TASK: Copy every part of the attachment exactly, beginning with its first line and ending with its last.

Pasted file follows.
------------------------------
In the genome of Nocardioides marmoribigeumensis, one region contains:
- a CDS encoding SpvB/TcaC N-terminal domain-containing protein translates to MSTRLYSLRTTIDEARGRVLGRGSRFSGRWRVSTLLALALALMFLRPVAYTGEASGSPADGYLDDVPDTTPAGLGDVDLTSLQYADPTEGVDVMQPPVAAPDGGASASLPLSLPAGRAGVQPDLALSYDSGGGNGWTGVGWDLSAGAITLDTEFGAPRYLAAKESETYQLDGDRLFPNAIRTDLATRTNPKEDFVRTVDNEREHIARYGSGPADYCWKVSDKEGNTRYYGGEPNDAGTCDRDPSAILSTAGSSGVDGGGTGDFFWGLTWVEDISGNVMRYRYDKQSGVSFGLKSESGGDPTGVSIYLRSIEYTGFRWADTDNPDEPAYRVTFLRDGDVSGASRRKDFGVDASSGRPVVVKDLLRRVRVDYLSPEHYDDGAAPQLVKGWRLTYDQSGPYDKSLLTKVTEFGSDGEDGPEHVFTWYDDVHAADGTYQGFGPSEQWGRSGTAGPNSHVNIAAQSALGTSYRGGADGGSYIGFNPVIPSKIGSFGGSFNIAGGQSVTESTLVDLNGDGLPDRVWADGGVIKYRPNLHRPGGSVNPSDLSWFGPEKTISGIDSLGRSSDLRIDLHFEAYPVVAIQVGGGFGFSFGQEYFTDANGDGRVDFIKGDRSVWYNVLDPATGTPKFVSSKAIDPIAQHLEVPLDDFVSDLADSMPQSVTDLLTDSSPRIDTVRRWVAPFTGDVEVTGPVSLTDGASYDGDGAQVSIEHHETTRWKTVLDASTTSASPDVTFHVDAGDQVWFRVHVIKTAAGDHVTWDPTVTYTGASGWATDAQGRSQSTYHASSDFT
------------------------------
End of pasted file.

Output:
In the genome of Nocardioides marmoribigeumensis, one region contains:
- a CDS encoding SpvB/TcaC N-terminal domain-containing protein translates to MSTRLYSLRTTIDEARGRVLGRGSRFSGRWRVSTLLALALALMFLRPVAYTGEASGSPADGYLDDVPDTTPAGLGDVDLTSLQYADPTEGVDVMQPPVAAPDGGASASLPLSLPAGRAGVQPDLALSYDSGGGNGWTGVGWDLSAGAITLDTEFGAPRYLAAKESETYQLDGDRLFPNAIRTDLATRTNPKEDFVRTVDNEREHIARYGSGPADYCWKVSDKEGNTRYYGGEPNDAGTCDRDPSAILSTAGSSGVDGGGTGDFFWGLTWVEDISGNVMRYRYDKQSGVSFGLKSESGGDPTGVSIYLRSIEYTGFRWADTDNPDEPAYRVTFLRDGDVSGASRRKDFGVDASSGRPVVVKDLLRRVRVDYLSPEHYDDGAAPQLVKGWRLTYDQSGPYDKSLLTKVTEFGSDGEDGPEHVFTWYDDVHAADGTYQGFGPSEQWGRSGTAGPNSHVNIAAQSALGTSYRGGADGGSYIGFNPVIPSKIGSFGGSFNIAGGQSVTESTLVDLNGDGLPDRVWADGGVIKYRPNLHRPGGSVNPSDLSWFGPEKTISGIDSLGRSSDLRIDLHFEAYPVVAIQVGGGFGFSFGQEYFTDANGDGRVDFIKGDRSVWYNVLDPATGTPKFVSSKAIDPIAQHLEVPLDDFVSDLADSMPQSVTDLLTDSSPRIDTVRRWVAPFTGDVEVTGPVSLTDGASYDGDGAQVSIEHHETTRWKTVLDASTTSASPDVTFHVDAGDQVWFRVHVIKTAAGDHVTWDPTVTYTGASGWATDAQGRSQSTYHASSDFT